Like me, if you thought Crosby's career was over when he pissed off long time partner Graham Nash (along with the rest of the CSN&Y family), this tune will quickly make it clear those sentiments were just plain wrong.  In fact, based on this tune and his three recent albums, Crosby has unexpectedly become the most productive member of the CSN&Y commune.  Sure, Neil Young has churned out far more albums over the last couple of years, but they can't match the quality and caliber of Crosby's recent releases.  And if you thought Crosby needed those guys to capture that unique sound ...  wrong.  This performance would easily give CSN&Y a run for their creative monies ...  Add in some sweet and thought provoking lyrics and this was one of those songs I just can't get out of my head.

You can hear the album version at:

The sound and video quality aren't great, but recorded at New York's The City Winery, YouTube has a January, 2014 performance of the song: 

Sunday, May 14, 2017


Leaving Me - Chuck Jackson - Marvin Yancy - 3:20    rating: **** stars

Busy at work and home so it's been awhile since I added anything to the blog.  This one was a track I came across on The Independent's "best of" collection - 1974's "Discs of Gold" (Wand catalog WDS 699).

I think Chuck Jackson handled lead vocals, but the song's mix of soul, pop, and Gospel moves didn't sound anything like the group's typical soul ballads.  Instead, the breezy, uplifting melody recalled a hybrid of Curtis Mayfield and The Staple Singers.  That's a wonderful thing in my book,  The tune was also tapped as a single:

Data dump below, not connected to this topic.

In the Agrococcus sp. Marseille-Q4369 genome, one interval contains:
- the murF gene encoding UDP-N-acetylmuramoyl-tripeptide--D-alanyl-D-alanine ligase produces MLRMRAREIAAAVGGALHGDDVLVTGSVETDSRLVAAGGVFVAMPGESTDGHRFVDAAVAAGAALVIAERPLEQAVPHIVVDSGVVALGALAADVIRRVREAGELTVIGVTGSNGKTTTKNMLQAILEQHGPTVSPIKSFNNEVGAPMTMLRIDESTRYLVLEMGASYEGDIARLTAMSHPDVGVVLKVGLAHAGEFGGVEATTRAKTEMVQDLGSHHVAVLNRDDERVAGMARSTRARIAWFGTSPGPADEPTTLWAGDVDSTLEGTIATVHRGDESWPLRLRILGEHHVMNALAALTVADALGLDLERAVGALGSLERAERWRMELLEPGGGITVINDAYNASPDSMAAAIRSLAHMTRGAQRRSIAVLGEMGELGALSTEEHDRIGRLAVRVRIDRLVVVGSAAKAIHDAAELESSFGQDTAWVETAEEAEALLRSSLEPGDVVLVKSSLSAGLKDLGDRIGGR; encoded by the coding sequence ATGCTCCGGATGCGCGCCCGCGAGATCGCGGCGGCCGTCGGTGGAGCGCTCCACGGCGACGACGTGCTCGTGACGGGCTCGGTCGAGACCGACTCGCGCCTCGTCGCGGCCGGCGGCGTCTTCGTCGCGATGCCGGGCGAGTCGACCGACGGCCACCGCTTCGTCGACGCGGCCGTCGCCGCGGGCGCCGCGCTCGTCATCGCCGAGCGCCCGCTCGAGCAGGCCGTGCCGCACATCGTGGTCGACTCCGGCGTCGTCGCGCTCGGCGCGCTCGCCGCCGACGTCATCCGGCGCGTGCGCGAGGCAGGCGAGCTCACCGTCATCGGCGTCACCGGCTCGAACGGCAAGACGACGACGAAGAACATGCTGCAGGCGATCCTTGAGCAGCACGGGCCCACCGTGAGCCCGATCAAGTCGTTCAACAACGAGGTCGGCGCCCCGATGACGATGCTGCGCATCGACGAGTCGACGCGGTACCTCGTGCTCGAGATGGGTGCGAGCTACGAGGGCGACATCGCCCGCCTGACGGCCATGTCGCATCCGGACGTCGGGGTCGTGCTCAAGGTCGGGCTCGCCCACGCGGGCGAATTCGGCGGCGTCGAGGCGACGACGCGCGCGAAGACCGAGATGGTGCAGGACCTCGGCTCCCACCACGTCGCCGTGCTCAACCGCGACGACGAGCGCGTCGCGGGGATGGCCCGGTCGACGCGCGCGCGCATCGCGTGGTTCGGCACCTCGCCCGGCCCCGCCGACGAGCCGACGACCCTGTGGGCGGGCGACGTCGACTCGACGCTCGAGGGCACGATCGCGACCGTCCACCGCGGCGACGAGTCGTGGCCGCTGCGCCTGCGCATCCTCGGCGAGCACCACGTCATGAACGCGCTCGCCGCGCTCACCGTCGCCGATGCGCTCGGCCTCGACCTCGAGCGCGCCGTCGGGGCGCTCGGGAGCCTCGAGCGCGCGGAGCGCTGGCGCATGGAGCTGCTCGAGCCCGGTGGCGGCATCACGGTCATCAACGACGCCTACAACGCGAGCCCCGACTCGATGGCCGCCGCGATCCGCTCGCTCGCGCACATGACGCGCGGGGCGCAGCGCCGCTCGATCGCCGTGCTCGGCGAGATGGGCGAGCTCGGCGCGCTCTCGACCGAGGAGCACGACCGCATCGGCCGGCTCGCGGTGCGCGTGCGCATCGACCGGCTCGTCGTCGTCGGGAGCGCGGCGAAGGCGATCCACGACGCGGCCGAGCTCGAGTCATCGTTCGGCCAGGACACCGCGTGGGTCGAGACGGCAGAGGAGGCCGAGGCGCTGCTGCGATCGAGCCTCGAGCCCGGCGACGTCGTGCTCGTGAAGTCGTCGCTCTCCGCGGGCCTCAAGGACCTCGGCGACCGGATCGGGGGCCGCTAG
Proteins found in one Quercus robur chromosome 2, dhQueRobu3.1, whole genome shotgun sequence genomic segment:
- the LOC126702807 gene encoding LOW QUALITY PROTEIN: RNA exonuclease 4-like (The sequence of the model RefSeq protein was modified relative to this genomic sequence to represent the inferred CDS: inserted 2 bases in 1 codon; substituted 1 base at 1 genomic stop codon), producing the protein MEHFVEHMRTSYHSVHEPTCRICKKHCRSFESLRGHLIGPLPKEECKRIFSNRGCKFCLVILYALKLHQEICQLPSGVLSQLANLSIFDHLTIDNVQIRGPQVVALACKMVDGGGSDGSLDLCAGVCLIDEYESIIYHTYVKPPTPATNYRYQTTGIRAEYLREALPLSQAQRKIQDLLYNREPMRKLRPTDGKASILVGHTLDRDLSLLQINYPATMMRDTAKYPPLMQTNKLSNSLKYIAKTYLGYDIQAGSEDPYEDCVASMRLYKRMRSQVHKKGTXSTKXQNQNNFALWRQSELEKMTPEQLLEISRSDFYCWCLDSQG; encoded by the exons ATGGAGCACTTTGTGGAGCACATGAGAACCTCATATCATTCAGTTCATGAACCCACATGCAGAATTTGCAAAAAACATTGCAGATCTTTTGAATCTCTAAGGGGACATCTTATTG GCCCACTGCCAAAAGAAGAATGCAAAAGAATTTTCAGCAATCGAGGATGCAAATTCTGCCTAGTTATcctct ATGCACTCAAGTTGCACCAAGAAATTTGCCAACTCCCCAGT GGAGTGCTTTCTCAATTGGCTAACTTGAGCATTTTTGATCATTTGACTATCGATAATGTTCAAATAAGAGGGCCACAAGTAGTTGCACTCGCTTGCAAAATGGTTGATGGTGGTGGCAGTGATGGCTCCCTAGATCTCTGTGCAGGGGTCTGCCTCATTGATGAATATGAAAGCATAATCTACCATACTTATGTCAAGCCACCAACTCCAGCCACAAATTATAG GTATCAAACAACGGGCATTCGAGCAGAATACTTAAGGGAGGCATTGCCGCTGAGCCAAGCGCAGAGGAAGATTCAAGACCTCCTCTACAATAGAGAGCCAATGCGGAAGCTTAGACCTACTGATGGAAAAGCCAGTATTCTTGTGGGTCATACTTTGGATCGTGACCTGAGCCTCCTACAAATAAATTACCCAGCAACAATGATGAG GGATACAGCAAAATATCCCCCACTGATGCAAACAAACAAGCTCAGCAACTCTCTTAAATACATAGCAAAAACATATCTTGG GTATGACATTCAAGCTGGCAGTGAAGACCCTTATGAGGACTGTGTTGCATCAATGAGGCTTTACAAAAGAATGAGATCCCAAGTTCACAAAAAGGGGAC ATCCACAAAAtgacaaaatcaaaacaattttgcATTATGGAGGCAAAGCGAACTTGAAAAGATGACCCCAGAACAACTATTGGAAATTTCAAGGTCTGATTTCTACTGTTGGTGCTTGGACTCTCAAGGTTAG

- 1972's 'Leaving Me' b/w 'I Love You, Yes I Do' (Wand catalog number WND 11252)

For anyone who wants to hear the track, thank you YouTube:

Sunday, January 29, 2017


Save Yourself a Cup of Happiness   (James Dean - William Weatherspoon) - 2:19    rating: **** stars

Another highlight off 1968's "Greetings! We're the Monitors" album, 'Save Yourself a Cup of Happiness' was the kind of track that would instantaneously fill a dance floor.  One of the late Richard Street's most impressive performances with Warren Harris, Maurice and Sandra Fagin providing delectable backing vocals.  I'm guessing the stunning bass line was from James Jamerson.   

YouTube clip (warning the sound quality isn't great).

Saturday, January 28, 2017


Airport  (Graham Maitland - Reed) - 5:00  rating: **** stars

Too progressive to appeal to hard rock fans; too hard rock to appeal to progressive fans ...  Such was the fate for the short lived Glencoe.   'Airport' stands as a great example of how these guys simply fell in the early-'70s musical chasm between those different genres.  Shame since the song had everything you look for in a good tune - catchy melody; sweet vocals, nice arrangement, and even a sly little nod to The Beatles' 'Hey Bulldog'.  It was tapped as a UK single: 

- 1972's 'Airport' b/w 'It's' (Epic catalog number S EPC 1187)

YouTubeclip of the song: